Advanced search

Mumsnet has not checked the qualifications of anyone posting here. If you need help urgently, please see our domestic violence webguide and/or relationships webguide, which can point you to expert advice and support.

I feel trapped by my in!

(212 Posts)
Chuckitinthefuckitbucket Mon 01-Jun-15 17:30:54

I really don't know where to start, it's a very long and boring story so I'll try and be brief.
My dp (fiancé) is an only child, I mention this as I feel it's relevant to my pil's behaviour.
He's 27 and I'm 21, we have a daughter (their only granddaughter, alspo relevant). I fell pregnant unexpectadly and pil were very unhappy, I won't go into details but it resulted in my mil dragging me into a field whilst I balled my eyes out and she cried and begged me to abort my child whilst fil grilled DP at home. Previous to this dp's relationship was strained with his parents, apparently ever since he left home they had been a total mess, very controlling and manipulative, the first time I met them dps mother cried and screamed at him (for not seeing her in a month) accusing him of changing, not caring and being a failure (so odd) she cried and stormed up and down the stairs whilst dps dad shouted at him for upsetting his mother.
I should've run for the hills.
They have continued to try (I must admit due to my naivety and perhaps me being a bit immature and trying to please mil, they have succeeded) at manipulating dp and I to "do as we are told" and we have spent 3 years walking on egg shells around them.
I'm exhausted by it all and right now just want to run away.
I came across a load of emails from fil (to do) who basically accused me of depriving our child of being spoilt by her grandparents and of a normal life by asking them to stop buying her gifts every week, to keep gifts to trips out, quality time with them and obviously presents from birthday and Xmas and Easter if they wish (they can shower her in as much love and attention as they wish but I don't want to bring up a child spoiled by materialistic things) I always thought they liked me (they've always expressed that dp grates on them but never me) but they accused me of "despising the way they lived because they have money" etc (they think everyone who isn't as rich as them is jealous of them) mil constantly bangs on about it and told dp I need to "man up and put ss first".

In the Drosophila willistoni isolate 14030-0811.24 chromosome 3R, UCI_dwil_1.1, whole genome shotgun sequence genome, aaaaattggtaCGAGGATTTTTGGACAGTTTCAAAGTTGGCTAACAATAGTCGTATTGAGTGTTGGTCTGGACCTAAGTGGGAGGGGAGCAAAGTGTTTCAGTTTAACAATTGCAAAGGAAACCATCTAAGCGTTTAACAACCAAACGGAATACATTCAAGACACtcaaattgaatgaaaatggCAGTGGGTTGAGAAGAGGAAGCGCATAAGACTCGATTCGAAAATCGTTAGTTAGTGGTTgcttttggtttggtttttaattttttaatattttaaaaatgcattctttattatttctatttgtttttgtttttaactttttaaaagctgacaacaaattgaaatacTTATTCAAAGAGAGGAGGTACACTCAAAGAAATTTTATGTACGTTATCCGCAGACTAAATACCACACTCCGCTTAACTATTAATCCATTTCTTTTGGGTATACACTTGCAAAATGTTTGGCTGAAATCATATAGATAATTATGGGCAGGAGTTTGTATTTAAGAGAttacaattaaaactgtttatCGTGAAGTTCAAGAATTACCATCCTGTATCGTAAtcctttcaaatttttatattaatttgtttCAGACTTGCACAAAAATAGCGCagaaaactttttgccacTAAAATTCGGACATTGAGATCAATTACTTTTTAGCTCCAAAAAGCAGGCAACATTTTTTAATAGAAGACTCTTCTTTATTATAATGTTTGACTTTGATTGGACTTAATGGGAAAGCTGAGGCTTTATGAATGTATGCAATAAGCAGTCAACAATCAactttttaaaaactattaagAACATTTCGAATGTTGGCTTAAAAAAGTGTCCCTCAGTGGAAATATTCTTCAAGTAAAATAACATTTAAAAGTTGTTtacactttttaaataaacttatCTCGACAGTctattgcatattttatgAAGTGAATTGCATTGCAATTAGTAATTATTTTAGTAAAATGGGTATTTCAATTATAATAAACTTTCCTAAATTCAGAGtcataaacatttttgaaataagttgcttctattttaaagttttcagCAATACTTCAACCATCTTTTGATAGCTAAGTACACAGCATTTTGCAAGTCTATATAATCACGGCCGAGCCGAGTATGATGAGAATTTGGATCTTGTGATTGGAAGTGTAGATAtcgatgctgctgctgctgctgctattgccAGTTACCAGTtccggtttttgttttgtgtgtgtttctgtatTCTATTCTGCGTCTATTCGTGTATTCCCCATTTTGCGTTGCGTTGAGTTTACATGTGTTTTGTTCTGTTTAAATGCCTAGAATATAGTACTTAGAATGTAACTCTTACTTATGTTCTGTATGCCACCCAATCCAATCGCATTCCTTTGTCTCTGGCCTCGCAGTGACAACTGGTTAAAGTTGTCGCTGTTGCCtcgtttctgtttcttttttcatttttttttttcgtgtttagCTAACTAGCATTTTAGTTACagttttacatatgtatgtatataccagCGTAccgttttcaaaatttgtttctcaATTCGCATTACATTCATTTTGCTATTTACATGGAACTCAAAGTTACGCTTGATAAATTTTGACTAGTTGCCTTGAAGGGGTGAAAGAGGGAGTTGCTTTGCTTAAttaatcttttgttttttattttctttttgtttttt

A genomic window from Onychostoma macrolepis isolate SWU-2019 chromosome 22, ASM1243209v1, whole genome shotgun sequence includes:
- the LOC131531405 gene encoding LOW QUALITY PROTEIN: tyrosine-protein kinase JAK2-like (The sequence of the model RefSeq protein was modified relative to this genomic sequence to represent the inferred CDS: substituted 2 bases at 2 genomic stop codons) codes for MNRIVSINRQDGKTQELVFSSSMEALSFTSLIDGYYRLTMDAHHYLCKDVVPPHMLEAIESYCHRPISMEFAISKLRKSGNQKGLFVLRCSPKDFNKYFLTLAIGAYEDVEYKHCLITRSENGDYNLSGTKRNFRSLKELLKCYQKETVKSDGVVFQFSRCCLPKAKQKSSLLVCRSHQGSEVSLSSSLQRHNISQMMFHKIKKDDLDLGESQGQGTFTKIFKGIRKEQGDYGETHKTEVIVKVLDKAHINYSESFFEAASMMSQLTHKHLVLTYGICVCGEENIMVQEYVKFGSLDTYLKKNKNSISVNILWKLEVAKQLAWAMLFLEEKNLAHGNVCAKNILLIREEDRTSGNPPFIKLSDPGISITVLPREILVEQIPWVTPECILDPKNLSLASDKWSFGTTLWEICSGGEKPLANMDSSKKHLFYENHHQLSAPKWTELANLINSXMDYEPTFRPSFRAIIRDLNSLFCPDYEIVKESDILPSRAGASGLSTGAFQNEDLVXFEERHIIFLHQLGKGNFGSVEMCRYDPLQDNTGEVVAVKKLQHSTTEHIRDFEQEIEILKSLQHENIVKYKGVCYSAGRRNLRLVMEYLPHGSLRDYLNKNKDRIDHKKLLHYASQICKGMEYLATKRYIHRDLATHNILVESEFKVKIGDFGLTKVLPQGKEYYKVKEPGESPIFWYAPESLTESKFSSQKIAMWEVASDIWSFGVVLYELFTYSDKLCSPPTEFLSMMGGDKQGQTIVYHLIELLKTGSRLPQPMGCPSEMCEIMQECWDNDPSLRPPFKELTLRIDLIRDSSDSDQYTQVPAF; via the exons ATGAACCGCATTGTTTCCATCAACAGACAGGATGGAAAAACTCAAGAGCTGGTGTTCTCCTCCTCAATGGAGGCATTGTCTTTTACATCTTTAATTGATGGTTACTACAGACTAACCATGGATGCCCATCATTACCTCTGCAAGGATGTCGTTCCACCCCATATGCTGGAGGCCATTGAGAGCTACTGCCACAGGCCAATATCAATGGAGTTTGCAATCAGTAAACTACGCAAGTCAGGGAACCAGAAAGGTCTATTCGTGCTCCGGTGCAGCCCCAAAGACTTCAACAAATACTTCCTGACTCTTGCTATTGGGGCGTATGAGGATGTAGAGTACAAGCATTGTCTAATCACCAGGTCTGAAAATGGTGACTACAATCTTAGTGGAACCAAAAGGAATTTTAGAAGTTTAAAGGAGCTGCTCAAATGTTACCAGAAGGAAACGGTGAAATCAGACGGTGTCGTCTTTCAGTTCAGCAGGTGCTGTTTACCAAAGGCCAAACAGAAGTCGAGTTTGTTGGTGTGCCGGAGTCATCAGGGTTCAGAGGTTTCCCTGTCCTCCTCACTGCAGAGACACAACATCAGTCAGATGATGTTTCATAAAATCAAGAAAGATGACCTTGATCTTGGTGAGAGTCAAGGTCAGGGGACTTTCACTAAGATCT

Now, I'm furious, because all this was hidden from me, they really layed into Me and my family basically saying they want "access" to dd etc and that my own mother has no problems with "acsess" but she sees dd the same amount, if not less than them.
They constantly put dp down, he shrinks into a scares child around them and it's depressing to watch, all they do is tell him he's a failure, that he's fat, that ime fat and nag and nag about our parenting ect (I think we are pretty amazing parents, we make some mistakes with not sticking to our guns with dd when she throws paddys but not bad parents)
I'm ranting now, there's just so much to this I feel I can't write it all down. Mil has now started coming over uninvited so I can't even hide from them anymore and I'm just devastated ive got this for the rest of their lives.
What an earth do I do?

rollmeover Mon 01-Jun-15 17:37:08

There is a whole load of stuff going on here to with your DP and how he deals with his very difficult parents, and other much more well versed posters will help you with that, but for the coming over uninvited?

When you open the door say "oh, thats a shame we were just popping out to the shops/park/visit friends/timbucktoo. Next time call ahead so you dont have a wasted trip". And pick up DC and leave. And do it every time she comes over.

Though to be honest given their behavious they would no longer be welcome in my home anyway, and I would be wanting my DP to advise them of this!

ThingummyJigg Mon 01-Jun-15 17:41:06

You and dp need to work out a strategy* and stick to it together.

You are perfectly within your rights to tell MIL at the doorstep that her coming over uninvited upsets your routine and could she please wait to be invited - and then don't let her in.

They sound awful.

*telling them to FO and then go no contact is my first thought tbh - are there any plusses to continuing a relationship with them?

Chuckitinthefuckitbucket Mon 01-Jun-15 17:46:33

I just know if I did that to mil, told her I don't like her coming over uninvited that dp would get a load of emotional abuse of the both of them. He's hust petrified of the fall out and has only just started to manage to say "no" to them, even over the most simple things like "no we ant day for dinner", it still makes him uncomfortable because he knows that eventually they will explode.
The only and I mean only plus side to maintaining contact is that dd adores them both. But I do worry as she gets older if she doesn't live up to their expectations and ask "how high" when they ask her to jump they will manipulate her like they do dp.